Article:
Fiskardo Town Beach – if you fancy cooling off after a long lunch in the village but don’t wish to venture far, visit the small town beach beside the remains of the Roman cemetary. The remains of an ancient washhouse can be seen behind the beach, and shade is proviced by the odd olive tree.
Foki Bay – just an easy 10 min walk along the east coast road out of Fiskardo, brings you to a sheltered creek with small, deep, olive tree-shaded beach at the back, overlooked by a family-run taverna beside the road. The pine-covered hillsides are more reminiscent of Scandinavia than Greece. A small collection of fishing boats is moored on the other side of the creek opposite a large cave, and sailboats anchor quietly here in high summer.
Kimilia – a small, secret bay accessible either on foot or by boat, Kimilia Beach is stunning. Either wander 30 mins through the woods on the path from Emplysi Beach, or park opposite the pottery on the main road 2 mins out of the village, and walk 20 mins down the track to a clearing and then follow the yellow spray-painted markers through the trees and down to the beach. A smaller bay and areas of flat rock surround the beach if it’s busy, and there is a little natural shade depending on the position of the sun.
Dafnoudi Beach – a beautiful secluded bay facing north to the island of Lefkada, with a third of the beach in a vaulted cave. Either walk 20 mins down from the tavernas in the centre of the village of Antipata, or drive 2 mins down past the remains of a small hamlet, and on almost until the end of the road. A small gate of the right is signposted down an old streambed. Follow this a further 10 mins walk down to the sea. Unfortunately there is no shade on this beach, so it would be advisable to take a parasol.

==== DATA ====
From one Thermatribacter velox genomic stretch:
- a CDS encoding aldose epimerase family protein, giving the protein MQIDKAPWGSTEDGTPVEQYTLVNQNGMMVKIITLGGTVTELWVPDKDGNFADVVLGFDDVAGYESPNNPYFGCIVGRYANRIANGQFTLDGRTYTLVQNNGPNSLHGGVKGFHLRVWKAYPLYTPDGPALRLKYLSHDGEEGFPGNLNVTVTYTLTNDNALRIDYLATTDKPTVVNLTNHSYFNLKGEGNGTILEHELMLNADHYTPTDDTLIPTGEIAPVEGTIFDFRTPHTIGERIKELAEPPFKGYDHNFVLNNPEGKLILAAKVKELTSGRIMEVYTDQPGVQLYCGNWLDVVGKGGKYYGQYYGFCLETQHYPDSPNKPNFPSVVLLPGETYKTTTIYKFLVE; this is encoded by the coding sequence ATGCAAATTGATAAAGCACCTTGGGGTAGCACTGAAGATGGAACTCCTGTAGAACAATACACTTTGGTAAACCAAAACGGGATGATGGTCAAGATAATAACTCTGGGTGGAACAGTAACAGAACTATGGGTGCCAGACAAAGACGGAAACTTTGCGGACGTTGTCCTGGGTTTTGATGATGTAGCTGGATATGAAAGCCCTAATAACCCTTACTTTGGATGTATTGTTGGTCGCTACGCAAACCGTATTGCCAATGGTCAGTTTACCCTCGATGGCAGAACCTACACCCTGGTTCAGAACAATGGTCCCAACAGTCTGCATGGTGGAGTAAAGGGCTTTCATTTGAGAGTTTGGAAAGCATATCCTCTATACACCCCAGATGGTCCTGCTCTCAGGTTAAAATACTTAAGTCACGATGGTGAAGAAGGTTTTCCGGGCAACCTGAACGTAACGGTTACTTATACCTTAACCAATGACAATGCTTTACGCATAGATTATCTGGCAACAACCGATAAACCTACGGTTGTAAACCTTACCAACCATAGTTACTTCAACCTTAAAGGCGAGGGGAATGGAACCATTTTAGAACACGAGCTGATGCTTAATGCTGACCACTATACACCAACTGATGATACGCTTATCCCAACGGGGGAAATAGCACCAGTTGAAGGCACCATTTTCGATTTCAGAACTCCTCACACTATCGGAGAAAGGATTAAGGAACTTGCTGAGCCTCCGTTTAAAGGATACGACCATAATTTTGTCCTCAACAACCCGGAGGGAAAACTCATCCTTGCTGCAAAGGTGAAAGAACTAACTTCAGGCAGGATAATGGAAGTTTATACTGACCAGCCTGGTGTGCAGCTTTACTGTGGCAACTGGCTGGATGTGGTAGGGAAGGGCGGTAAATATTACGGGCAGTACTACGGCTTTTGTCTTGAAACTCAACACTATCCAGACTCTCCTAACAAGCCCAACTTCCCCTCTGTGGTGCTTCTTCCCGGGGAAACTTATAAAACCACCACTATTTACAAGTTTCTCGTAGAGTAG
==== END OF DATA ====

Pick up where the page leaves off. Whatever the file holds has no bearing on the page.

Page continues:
Alaties – a small but popular beach on the west coast a 12 min drive from Fiskardo, Alaties is surrounded by a dramatic rocky outcrop pocked with salt pools. Scrape off the sun-dried salt from the smaller ones, or languish in the warm, therapeutic waters of the larger ones which are reputedly excellent for lumbago, arthiritis, and take years off your skin! Above the concrete steps leading down to the beach, is a popular but relaxed beach-bar-come-Italian-restaurant, ‘Aqua’. Dine on fresh fish and salads, or sip cocktails as you watch the sun sinking into the sea on the horizon.
Agia Jerusalem – a half moon bay facing south west towards the white cliffs of the Lixouri Peninsula, a 12 min drive from Fiskardo. Agia Jerusalem is the only beach in the north to have sunbeds and parasols for hire in high season. Popular with families, the water warms quickly at this sheltered beach and, beyond a collection of fishing boats, lies a quieter, little-used second half-moon beach. A traditional, family-run taverna is set in the grassy lawns behind the beach where you can eat a long, languid lunch or dinner under the vines or on the tables under the shade of a large fig tree.